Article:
By Arielle Friedman

Who doesn’t remember the surreptitious days of spraying cologne and taking impromptu showers to mask the smell of weed? Apparently, the times are a-changin': weed perfume has become the latest trend in the beauty and wellness industries, and, perhaps not surprisingly, it bears little resemblance to the skunky, burnt scents of yore.

Cannabis perfume takes on more subtle tones: it combines floral, piney, and earthy smells with faints hints of cannabis’ characteristic skunky musk. Think of a greenhouse containing a careful selection of fragrant flowers, punctuated by a few cannabis plants.

There are two kinds of cannabis perfume: the kind made from real cannabis, and the kind that contains no cannabis, but is engineered to capture that elusive weed smell. The latter is popular in places where weed is still entirely illegal—though now that the US has legalized the use of hemp across the country, those places are becoming few and far between. The approaches for making these two kinds of weed perfume are markedly different.


To understand how to make cannabis perfume, we need to understand how to make perfume in general. Perfume is composed of four main ingredients: essential oils, a base oil, ethanol, and spring water. The essential oils are further divided into three categories: top notes, middle notes, and base notes (not to be confused with the base oil). The top note evaporates the fastest, while the base note evaporates the slowest. When wearing perfume, all three notes are active at first, with the top note taking centre stage. As it evaporates, the middle note becomes dominant, followed by the base note. Many perfumers also use bridge notes, which help ease the transition between different notes.

To make perfume, first pick out which scents you want for your top, middle, and base notes, as well as any bridge notes. If you’re trying to replicate the cannabis scent without actually using cannabis, you’ll need to carefully blend the correct notes to achieve the coveted aroma. If you are using cannabis, it may occupy a different note depending on the terpene and cannabinoid profile of the cannabis oil you’re using, as well as how it compares to the other oils.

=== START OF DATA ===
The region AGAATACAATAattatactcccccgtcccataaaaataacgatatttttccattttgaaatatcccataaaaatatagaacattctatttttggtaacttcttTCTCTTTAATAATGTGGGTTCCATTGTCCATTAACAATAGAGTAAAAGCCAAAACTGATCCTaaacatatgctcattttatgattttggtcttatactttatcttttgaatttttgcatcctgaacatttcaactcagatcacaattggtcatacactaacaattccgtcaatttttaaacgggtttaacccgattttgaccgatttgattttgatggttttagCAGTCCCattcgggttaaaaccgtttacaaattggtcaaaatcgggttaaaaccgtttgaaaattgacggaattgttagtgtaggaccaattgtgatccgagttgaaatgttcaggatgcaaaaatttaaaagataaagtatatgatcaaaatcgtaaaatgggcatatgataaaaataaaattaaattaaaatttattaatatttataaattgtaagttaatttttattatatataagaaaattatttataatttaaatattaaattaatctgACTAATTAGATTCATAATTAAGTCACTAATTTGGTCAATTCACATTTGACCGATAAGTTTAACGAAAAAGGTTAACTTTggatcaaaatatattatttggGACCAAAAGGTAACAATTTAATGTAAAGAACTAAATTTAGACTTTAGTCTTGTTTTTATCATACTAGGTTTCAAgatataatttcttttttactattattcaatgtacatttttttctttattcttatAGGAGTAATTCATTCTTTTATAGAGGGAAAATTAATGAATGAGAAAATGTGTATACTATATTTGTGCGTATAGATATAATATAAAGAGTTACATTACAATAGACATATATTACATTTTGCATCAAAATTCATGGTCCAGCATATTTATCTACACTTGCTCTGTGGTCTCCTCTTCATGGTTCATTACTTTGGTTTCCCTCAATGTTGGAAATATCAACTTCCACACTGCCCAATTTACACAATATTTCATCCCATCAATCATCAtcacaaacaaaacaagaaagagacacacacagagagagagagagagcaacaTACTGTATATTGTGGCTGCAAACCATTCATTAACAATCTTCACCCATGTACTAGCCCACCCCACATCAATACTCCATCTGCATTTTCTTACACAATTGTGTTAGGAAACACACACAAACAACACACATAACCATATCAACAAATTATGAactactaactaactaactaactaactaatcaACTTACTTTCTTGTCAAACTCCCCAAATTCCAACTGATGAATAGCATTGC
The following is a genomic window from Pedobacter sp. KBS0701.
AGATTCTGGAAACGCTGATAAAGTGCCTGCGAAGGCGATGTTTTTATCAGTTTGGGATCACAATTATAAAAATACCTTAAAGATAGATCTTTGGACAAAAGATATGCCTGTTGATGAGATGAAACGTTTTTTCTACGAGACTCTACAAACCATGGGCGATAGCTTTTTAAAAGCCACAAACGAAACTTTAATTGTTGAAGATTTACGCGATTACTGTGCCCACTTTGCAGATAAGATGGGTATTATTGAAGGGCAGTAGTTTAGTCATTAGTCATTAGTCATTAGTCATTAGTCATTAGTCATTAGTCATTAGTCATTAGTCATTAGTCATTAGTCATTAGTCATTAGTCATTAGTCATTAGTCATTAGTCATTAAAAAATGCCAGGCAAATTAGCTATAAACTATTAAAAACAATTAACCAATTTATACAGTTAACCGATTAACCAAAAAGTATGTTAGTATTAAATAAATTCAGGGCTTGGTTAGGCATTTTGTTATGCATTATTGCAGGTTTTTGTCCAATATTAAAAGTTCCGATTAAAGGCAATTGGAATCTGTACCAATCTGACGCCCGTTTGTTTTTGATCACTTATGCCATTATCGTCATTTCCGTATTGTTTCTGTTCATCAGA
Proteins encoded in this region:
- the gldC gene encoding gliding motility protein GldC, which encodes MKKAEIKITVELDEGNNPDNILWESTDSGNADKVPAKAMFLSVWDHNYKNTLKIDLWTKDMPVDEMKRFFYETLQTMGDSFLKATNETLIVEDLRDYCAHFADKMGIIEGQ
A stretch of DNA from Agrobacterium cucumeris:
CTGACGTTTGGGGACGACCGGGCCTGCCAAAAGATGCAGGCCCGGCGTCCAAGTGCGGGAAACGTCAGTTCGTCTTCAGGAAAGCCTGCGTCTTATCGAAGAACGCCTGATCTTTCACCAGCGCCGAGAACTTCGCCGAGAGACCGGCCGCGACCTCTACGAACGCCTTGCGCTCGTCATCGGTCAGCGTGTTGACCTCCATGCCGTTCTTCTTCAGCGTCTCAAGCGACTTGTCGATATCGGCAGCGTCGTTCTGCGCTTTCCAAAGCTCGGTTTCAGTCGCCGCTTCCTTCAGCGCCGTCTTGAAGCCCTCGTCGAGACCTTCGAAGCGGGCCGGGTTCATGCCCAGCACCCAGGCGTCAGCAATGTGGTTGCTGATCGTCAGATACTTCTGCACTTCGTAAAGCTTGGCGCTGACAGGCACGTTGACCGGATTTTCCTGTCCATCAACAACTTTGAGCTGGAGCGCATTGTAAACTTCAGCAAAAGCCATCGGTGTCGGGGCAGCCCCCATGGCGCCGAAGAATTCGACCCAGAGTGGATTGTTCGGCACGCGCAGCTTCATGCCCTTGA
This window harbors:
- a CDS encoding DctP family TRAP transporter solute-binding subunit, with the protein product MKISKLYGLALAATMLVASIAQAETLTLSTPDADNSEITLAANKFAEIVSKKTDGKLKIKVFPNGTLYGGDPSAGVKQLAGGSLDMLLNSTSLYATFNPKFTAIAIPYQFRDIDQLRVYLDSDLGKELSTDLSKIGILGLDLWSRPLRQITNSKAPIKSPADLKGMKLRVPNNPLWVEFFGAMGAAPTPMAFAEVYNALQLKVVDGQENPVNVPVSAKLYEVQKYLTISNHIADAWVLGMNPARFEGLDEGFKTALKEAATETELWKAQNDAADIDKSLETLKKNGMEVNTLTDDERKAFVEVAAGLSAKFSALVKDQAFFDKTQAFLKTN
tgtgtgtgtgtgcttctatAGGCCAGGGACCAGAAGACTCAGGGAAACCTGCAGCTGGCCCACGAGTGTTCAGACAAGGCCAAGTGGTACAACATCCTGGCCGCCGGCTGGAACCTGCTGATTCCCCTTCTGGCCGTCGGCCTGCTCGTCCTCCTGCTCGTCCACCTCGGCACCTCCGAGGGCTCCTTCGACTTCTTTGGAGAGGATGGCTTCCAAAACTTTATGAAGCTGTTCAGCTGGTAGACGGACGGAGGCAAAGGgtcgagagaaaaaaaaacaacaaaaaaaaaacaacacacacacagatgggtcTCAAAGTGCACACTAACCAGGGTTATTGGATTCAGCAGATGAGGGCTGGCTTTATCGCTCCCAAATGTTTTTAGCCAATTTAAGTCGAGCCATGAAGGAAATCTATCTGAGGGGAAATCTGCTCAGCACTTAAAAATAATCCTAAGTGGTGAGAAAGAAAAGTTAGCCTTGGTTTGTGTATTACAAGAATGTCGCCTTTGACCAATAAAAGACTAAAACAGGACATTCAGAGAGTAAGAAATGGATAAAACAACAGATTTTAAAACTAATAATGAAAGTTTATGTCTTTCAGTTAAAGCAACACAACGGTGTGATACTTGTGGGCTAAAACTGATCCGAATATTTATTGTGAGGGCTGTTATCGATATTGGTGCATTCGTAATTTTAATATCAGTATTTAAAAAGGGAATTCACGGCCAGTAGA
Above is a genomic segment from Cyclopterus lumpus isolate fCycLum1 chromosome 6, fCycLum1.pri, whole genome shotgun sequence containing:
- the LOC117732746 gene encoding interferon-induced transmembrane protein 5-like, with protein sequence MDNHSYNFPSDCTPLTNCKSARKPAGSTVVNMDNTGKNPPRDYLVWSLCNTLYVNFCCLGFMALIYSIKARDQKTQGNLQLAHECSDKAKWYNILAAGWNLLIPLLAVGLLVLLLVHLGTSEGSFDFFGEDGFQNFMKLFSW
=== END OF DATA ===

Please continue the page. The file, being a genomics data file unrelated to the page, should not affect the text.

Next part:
Once you’ve picked your essential oils, add them to the base oil—commonly sweet almond oil or jojoba oil. You generally want to use about 7 drops of each of the top, middle, and base notes, in about 14 grams of oil. Then, you add about 70 grams of ethanol (vodka will do the trick) and seal the mix in an airtight container. Let it sit for between 48 hours and 6 weeks. The longer you let it sit, the stronger the smell will be. Once it’s ready, add a few tablespoons of spring water, mix well, and strain it through a coffee filter. Add a tablespoon of glycerine to preserve the scent. Then, store your perfume in an amber-coloured glass bottle.

To get the cannabis scent just right, you may want to buy from a professional source. Fresh's Cannabis Santal is lauded online, as is Demeter Fragrances’ Cannabis Flower.

How to make cannabis perfume


Cannabis perfume is a large step in the direction of normalising cannabis in the mainstream. It represents a move back to a time when cannabis was commonly used for textiles, medicine, and cosmetics. More and more industries are beginning to see the potential of this plant as more and more districts are changing laws to accommodate its use.

As society moves in the direction of embracing cannabis clothing, cannabis medicine, and cannabis perfume, more and more people will begin asking why we’re bothering to criminalise this magnanimous plant at all. Cannabis perfume adds a note of playfulness and beauty to the cannabis industry and movement at large, and that’s one scent we’re happy to embrace.

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